He had a meteoric rise to fame and his photographs began to be avidly displayed on the front pages of newspapers and journals across the continents. Trained in a Sikh seminary to preach the holy word of the Gurus, he stood face to face with history at several critical moments. Bhindrenwale within his seven brief years of a total of 37, marked by a precipitous course, emerged as a man of extraordinary grit and charisma. Soon he came to be talked about in the far-flung academe as well as in political forums.
From July 1977 to July 1982
Sant Jarnail Singh Bhindranwale extensively toured cities and villages of Punjab to preach the Sikh faith. He also visited other states and cities in India. Wherever he went, he carried Siri Guru Gobind Singh Sahib’s message to every home exhorting Sikhs to take Amrit, observe the Sikh appearance, and live according to the teachings of Siri Guru Granth Sahib. As Tavleen Singh tells us: ‘His philosophy in six words was Nashey chaddo, Amrit chhako, Gursikh bano (Give up addictions, Take Amrit, Bec ome good Sikhs)’.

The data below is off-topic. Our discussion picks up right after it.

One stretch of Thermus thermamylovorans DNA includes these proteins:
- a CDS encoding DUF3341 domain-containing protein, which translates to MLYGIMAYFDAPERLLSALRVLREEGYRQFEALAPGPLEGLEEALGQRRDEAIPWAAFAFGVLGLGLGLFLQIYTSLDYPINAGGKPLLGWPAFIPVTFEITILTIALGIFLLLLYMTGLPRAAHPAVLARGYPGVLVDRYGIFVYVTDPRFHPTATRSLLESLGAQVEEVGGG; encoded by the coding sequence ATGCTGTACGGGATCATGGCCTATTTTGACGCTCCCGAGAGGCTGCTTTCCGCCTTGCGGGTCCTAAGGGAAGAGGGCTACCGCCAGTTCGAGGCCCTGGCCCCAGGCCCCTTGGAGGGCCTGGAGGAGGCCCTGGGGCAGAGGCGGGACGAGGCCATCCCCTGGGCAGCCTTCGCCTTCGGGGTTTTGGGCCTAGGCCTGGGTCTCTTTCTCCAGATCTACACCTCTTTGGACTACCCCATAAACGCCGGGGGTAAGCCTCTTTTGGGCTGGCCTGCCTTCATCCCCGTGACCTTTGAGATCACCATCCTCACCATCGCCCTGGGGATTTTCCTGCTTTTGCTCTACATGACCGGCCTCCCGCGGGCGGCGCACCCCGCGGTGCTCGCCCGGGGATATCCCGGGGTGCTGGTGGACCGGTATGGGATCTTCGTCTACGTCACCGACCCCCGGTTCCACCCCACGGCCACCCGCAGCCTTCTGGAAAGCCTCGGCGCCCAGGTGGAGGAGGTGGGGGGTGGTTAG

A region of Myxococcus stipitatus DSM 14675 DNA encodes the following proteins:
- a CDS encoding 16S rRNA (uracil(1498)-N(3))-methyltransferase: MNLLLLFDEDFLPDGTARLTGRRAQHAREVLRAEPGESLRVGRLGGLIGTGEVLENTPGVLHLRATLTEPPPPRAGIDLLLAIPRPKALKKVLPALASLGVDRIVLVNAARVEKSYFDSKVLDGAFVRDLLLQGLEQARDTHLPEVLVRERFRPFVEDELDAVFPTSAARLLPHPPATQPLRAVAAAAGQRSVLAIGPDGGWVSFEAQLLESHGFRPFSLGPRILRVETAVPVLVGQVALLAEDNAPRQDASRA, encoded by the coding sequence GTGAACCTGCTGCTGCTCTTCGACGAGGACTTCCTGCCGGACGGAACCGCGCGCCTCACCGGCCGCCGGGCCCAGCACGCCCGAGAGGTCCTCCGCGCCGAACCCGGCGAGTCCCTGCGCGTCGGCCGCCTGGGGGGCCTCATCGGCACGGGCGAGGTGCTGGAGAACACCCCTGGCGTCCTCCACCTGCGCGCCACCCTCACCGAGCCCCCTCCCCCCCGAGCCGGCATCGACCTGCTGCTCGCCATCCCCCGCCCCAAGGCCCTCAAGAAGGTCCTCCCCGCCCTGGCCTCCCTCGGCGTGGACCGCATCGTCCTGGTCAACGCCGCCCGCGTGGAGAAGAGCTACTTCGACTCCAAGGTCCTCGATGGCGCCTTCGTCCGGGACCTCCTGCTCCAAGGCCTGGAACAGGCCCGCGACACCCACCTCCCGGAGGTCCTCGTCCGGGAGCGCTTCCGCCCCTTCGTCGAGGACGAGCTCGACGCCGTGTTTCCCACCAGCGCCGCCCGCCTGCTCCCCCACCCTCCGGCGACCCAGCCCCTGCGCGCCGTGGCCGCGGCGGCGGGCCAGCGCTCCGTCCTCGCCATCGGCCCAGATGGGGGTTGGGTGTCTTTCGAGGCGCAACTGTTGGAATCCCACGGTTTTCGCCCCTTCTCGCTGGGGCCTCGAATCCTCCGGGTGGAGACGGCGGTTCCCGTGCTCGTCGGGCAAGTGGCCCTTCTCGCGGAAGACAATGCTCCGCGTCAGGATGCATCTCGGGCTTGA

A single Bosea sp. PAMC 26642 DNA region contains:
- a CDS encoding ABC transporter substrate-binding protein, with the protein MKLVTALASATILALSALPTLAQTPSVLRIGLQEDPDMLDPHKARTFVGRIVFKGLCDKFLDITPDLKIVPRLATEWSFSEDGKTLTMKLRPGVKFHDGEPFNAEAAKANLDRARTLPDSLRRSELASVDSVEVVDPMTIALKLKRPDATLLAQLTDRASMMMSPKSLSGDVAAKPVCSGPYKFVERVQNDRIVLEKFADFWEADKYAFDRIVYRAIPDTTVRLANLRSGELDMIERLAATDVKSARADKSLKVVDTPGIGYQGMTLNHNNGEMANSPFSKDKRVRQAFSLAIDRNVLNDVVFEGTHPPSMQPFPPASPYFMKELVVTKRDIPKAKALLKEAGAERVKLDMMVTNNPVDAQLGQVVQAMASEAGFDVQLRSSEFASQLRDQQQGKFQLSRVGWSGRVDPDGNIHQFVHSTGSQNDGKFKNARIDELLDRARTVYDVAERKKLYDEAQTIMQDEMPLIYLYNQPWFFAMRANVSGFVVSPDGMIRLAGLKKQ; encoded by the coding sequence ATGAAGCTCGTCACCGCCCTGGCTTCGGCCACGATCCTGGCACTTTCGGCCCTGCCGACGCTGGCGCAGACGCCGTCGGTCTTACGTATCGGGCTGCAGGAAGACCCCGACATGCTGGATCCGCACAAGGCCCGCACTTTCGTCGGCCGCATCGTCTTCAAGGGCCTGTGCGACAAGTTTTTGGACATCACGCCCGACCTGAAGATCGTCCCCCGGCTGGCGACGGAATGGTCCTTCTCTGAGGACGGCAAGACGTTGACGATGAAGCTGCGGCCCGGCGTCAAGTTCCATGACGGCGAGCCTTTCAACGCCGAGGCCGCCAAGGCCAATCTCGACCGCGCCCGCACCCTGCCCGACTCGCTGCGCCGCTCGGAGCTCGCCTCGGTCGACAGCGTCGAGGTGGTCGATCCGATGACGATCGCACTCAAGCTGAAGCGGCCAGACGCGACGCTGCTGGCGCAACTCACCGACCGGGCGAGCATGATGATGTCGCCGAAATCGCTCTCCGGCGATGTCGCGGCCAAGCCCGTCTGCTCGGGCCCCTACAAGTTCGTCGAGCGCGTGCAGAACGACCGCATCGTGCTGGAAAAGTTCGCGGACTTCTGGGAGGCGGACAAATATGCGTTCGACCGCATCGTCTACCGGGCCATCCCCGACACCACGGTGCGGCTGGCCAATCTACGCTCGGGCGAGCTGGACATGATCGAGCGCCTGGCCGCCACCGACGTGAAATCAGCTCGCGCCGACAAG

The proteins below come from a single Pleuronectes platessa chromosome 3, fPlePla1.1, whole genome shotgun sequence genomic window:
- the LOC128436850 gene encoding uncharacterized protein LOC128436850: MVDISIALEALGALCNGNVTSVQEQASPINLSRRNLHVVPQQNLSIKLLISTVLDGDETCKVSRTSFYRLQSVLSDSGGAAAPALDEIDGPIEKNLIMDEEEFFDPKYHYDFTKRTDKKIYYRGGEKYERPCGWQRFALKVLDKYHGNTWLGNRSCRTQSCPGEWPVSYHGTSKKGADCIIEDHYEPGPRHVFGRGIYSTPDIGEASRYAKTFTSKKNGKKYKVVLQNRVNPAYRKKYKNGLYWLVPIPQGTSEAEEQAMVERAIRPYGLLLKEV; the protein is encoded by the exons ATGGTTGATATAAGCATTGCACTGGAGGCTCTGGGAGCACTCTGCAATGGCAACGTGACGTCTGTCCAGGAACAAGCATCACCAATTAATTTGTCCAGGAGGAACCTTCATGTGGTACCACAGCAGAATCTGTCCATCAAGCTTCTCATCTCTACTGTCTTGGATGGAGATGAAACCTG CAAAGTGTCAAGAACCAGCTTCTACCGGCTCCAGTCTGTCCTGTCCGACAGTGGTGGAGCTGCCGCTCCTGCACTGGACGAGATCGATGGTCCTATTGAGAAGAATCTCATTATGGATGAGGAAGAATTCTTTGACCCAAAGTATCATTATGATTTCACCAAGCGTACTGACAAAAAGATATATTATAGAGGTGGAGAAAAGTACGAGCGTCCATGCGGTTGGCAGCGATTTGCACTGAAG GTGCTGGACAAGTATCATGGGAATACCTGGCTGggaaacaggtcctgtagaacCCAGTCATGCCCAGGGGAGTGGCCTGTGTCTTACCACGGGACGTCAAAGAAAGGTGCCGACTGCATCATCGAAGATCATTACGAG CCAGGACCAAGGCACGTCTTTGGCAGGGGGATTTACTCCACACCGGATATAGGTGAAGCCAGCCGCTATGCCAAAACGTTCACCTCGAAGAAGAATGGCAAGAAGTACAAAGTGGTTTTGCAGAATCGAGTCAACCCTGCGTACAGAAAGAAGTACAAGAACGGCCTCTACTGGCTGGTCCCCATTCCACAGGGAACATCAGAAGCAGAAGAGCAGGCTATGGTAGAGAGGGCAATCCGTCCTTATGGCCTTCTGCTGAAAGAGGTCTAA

Explaining his mission, he said: ‘My mission is to administer Amrit, to explain the meanings of Gurbani and to teach Gurbani to those around me; … and (to tell people) that a Hindu should be a firm Hindu, a Muslim should be a firm Muslim, and a Sikh should be a firm Sikh’. His preaching was based on love. He said: ‘If we speak to someone with hatred and try to assert our superiority, it will create hatred in the minds of everyone. So long as we have the spirit of love, so long as we have the support of Satguru Hargobind Sahib, the Master of Miri and Piri, is there any power on earth that can subdue us?’ He wanted the Sikhs to ‘come back to Anandpur, their home’ by taking Amrit, and become his brothers and sons of Siri Guru Gobind Singh Sahib.